Today, we are going to talk about Methionine and all the features of this essential amino acid.
What is Methionine?
It is an aliphatic sulfur amino acid, an essential oxyacid. All in all, it is an absolutely essential amino acid.
Like any other essential amino acid, we have to obtain it from the diet by all means. Otherwise, we will suffer the consequences of its deficiency, right?
Thus, methionine is an amino acid that we need to consume in order to survive. But why do we insist on this aspect so much?…
Because methionine is the most “peculiar” essential amino acid of them all
- A deficiency can cause a series of issues, such as: depleting the antioxidant enzymes, damaging the liver, kidneys, blood vessels, even trigger heart failure and death.
- On the contrary, an excess is starting to be associated with: the proliferation and onset of cancer, hepatic-renal damage, neurodegenerative diseases, as well as heart and cardiovascular diseases.
But, how do we know how much we need to consume? Well… We actually do not know, but stay, because we are going to explain what this is all about.
Some sources of methionine
Leucine, Isoleucine, Valine, Lysine, Methionine, Threonine, Tryptophan, Histidine and Phenylalanine.
Nevertheless, if you want to learn more about the essential amino acids, click here.
How is it distributed in the organism?
Methionine is metabolized just like the rest of amino acids.
Once they are absorbed by the enterocytes and they go to the interstitial space, amino acids perform:
- Anabolic functions (reduction): synthesis of protein and biologically active peptides.
- Catabolic functions (oxidation): transamination, deamination and decarboxylation.
In general, a normal intake will help us have good amounts of this amino acid in the different body tissues. Thus, it will be able to perform its structural and regulatory functions without any issue.
However, an excessive consumption can lead to the accumulation of methionine in the blood plasma. Consequently, it will make its oxidation easier in order to preserve a state of homeostasis by producing methionine R-Sulfoxide and S-Sulfoxide.
In reality, methionine sulfoxide is a substance that has been associated with age-related oxidative damage in several occasions. In fact, it is considered a “waste product”.
Why take Methionine?
Do not be alarmed, sometimes we focus too much on the negative aspects.
Although methionine is absolutely necessary for the proper functioning of the body. In fact, we will most certainly get sick without it.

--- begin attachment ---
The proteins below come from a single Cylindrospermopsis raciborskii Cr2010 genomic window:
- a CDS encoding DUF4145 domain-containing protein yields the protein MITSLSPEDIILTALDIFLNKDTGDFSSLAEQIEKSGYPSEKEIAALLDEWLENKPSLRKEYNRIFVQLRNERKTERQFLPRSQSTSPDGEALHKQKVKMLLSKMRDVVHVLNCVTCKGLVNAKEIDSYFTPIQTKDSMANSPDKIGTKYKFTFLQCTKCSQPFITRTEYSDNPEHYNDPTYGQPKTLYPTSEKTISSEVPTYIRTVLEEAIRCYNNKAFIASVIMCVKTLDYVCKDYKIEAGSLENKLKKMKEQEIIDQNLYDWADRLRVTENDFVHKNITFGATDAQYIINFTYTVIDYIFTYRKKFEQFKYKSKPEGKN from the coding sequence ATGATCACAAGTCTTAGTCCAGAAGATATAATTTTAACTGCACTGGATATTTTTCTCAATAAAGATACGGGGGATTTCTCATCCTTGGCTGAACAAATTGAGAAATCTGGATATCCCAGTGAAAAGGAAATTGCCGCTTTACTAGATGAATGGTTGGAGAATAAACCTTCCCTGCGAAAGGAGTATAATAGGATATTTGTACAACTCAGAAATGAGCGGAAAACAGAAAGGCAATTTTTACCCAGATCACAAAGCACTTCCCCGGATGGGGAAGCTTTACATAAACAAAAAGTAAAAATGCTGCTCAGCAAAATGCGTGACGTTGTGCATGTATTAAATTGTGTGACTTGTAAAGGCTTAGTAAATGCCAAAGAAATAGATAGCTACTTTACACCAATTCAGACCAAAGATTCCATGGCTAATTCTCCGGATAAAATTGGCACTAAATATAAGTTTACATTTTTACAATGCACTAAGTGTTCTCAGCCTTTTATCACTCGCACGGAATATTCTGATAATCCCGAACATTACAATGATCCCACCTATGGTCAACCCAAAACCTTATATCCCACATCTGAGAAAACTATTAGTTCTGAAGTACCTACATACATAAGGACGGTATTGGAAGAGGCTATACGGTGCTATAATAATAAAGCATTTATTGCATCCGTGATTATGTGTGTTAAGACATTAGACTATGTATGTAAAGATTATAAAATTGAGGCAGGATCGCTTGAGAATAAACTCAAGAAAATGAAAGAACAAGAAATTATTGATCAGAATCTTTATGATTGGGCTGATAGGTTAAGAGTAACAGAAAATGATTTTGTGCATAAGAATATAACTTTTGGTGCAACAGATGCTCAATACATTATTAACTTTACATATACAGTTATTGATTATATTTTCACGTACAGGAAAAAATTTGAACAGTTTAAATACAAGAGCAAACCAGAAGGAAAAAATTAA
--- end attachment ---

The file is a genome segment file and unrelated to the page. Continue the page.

Above all, methionine is involved in the hepatic metabolism by donating methyl and sulfur groups. All in all, it synthesizes Succinyl-CoA, homocysteine, cysteine (which synthesizes glutathione and taurine), creatine and carnitine.
Regulate the cholesterol
Taking enough methionine is related to lower LDL (Low-Density Lipoprotein) cholesterol levels, thanks to the proper functioning of the liver. In fact, it regulates the methylation reactions and it works as a precursor of S-Adenosyl Methionine (SAMe), glutathione and antioxidant enzymes like SOD, CAT, GPx and GPr.
Moreover, it regulates the immune response and it is necessary for a healthy growth and development.
Moreover, the homocysteine transsulfuration through a metabolic process by methionine results in cysteine, which becomes glutathione.
To put it briefly, glutathione is the most important antioxidant in the body, which inhibit reactive oxygen species, nitrogen and sulfur. In addition, it protects the organs against a cytokine overproduction, regulating the immune response and buffering oxidative damage.
For example, paracetamol is a particularly toxic element for the liver that depletes the glutathione concentrations aggressively. However, one of the remedies to restore the glutathione concentrations after a paracetamol intoxication is high doses of methionine.
Methyl and sulfur group donors
Methionine is truly an interesting compound due to the fact that it donates methyl and sulfur groups to produce elements like SAMe or Glutathione. Therefore, it helps to improve the hepatic health that has been damaged by metabolized substances through this pathway, for example.
The DNA methylation has been related to a lower risk of cancer due to non-programmed inhibition of promoter genes. Moreover, it also involves the formation of chromatin by adding methyl groups to the cytosine.
Figure I. Metabolic pathway of transmethylation and transsulfuration.
Natural Sources of Methionine
|Methionine Content (mg/100g of raw product)|
|Methionine Content (mg/100g of raw product)|
|Methionine Content (mg/100g of raw product)|
|Meat and Guts|
|Fresh Fish and Canned products|
|Milk and Eggs|